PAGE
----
Ryan says the properties the company wants to tear down are salvageable. “Remember, these buildings have been held for 30 years by three different sets of millionaire developers,” Ryan said. “They’ve never been owned by people who couldn’t afford to do repairs, or absentee landlords.”
George Apfel, left, and Kevin Hayes arrange recycled art and furniture created by artisan Shawn Faulkner at the new ReUse Action store at 980 Northampton St. in the city’s Fillmore section, near the Milk-Bone factory. It’s being called Guild @ 980. Robert Kirkham/Buffalo News
“I want this place to be a service to the community,” Gainer said. “I can’t just have old expensive stuff.”
In addition to the reclaimed products, the store sells consignment antiques, as well as artwork, refinished furniture and home products made using reclaimed materials by local artists.
Gainer expects to begin filling the second floor with inventory soon, and has plans to turn the third floor into an incubator of relevant workshops – affordable space where glazers, reupholsterers and other artisans can open up shop and offer compatible services to the store’s customers.
“A lot of these buildings don’t make the cut because they are just so old and so dilapidated that the numbers don’t work without this revolving loan fund that we’ve put together. It’s a perfect example of a public-private partnership,” Cohen said Friday.
The Buffalo Building Reuse Project provides gap financing of up to $750,000.
The Land Bank buys a vacant property that is still valuable and “banks” it for rehabilitation, or demolition to be re-sold and returned to the tax rolls.
“The entire community starts picking itself up once you start removing the blight,” says Lackawanna Mayor Geoffrey Szymanski.
The mayor says the Land Bank is helping his city, which he says can no longer afford to “fight the blight” on its own.
“With the Land Bank, we will be able to refurbish homes that are not in blighted condition, refurbish them, and sell them to somebody who wants to become a responsible homeowner,” he explained.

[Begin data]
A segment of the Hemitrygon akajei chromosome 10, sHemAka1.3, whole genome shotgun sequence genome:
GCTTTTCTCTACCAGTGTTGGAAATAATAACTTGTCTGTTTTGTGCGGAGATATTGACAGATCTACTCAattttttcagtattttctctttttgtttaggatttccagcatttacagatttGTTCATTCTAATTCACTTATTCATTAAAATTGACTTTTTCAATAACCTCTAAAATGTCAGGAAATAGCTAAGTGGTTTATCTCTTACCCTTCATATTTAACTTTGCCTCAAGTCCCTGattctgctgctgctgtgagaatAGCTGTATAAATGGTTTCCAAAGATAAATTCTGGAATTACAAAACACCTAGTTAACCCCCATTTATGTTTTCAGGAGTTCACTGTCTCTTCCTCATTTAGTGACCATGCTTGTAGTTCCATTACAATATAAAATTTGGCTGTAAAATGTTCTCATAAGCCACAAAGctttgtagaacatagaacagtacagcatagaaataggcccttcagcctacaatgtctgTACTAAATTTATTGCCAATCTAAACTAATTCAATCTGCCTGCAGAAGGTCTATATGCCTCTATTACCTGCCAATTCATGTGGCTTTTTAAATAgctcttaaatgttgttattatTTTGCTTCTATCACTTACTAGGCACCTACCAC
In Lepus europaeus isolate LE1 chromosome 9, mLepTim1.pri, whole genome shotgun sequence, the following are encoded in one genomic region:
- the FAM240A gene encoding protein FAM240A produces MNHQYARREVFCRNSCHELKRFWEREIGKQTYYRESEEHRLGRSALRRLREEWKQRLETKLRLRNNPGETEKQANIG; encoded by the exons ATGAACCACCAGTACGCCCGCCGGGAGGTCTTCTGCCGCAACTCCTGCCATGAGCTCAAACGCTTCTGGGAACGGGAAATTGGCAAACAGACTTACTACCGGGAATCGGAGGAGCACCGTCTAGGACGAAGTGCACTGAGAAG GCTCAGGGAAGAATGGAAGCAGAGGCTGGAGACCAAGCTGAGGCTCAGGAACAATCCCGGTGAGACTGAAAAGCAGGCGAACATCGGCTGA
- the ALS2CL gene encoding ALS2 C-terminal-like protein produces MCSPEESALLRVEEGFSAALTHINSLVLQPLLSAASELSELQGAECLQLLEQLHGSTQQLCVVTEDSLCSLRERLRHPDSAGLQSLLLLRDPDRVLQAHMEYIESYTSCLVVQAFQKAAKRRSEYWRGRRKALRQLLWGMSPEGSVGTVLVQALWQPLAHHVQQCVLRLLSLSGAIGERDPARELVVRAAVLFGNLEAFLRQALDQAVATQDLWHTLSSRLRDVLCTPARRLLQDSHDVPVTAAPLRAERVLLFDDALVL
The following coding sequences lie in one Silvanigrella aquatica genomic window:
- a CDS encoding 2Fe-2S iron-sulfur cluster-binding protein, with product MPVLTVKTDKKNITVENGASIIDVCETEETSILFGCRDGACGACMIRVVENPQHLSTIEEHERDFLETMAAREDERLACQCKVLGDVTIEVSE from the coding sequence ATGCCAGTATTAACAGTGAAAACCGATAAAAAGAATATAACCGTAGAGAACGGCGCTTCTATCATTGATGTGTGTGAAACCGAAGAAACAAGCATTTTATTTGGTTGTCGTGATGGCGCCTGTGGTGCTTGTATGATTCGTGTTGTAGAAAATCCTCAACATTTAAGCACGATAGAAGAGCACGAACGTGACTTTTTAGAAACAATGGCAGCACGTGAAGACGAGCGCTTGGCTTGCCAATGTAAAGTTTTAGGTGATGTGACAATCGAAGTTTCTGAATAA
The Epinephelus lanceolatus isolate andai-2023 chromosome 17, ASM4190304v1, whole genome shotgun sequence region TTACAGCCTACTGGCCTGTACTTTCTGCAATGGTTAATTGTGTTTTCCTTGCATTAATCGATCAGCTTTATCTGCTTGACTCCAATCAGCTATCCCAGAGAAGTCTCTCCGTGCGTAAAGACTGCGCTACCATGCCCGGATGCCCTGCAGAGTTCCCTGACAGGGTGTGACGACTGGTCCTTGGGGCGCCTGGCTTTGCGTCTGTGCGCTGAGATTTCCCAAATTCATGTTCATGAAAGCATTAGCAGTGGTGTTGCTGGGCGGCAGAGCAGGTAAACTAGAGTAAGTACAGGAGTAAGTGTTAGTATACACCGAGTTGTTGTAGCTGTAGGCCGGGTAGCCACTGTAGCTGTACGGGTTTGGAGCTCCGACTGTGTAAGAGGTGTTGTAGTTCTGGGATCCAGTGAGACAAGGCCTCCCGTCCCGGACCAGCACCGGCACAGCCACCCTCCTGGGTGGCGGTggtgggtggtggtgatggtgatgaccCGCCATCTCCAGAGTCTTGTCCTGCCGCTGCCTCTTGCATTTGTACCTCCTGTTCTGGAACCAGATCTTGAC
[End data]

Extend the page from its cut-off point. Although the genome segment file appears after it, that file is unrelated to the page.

Another Buffalo church has found new life as residential space. Creative Structures Services (css), a general contracting, project management and development firm headed by David Pawlik and Russell Kyte, has recently finished work on the former Buffalo Covenant Church at 786 Kenmore Avenue.
The owner of this house on Hopkins Road in Getzville has donated it to Buffalo ReUse. The organization would like to dismantle the house and reassemble it at another location.
“I’ve decided that there is too much local talent that needs to be promoted here in Buffalo,” Jonathan told me.
“After spending time lending my design talent at the Junior League of Buffalo Decorator’s Show House, for example, I am constantly running into furniture designers who appeal to my own taste, and I feel that I can offer them a place to exhibit their work.
“I am carrying tables made out of antique rail carts, repurposed windows that have been turned into works of art, and even cutting boards with unique flair (by Juliet Root). I mix these reinvented pieces in with my retro furniture and I then have the best of both worlds – a place to shop for vintage pieces, and a gallery for some of the area’s most unique artisans.”
Hall’s favorite medium to work is wood and he is often inspired by historic pieces. “When I’m creating pieces of furniture, I always investigate past designs. How can I improve them?” he asks, “What, if any, is a problem within the design? History is always present if reclaimed materials are used, as I see it. I recently made a custom countertop made of hemlock from a balloon style built house that was built in 1819. Boards of this size and species today are almost unheard of, my estimation would make the age of that piece close to 300 years old. I milled the piece down, sawed it into smaller widths, added some details and glued the piece back together; that tree has been reborn.”
Recently during one of my weekly walks around Buffalo, I stumbled upon something special on the East Side. Two young, creative artists and friends who have set up shop off Broadway just outside of downtown were hard at work getting their woodworking shop in order. Nathaniel Hall and Eric Jude Mott were nice enough to take me on a tour of their building at 343 Hickory Street. They currently occupy the first floor primarily, but are working on making repairs and alterations to the second floor for a unique gallery and living space. They have been in the space since September of last year.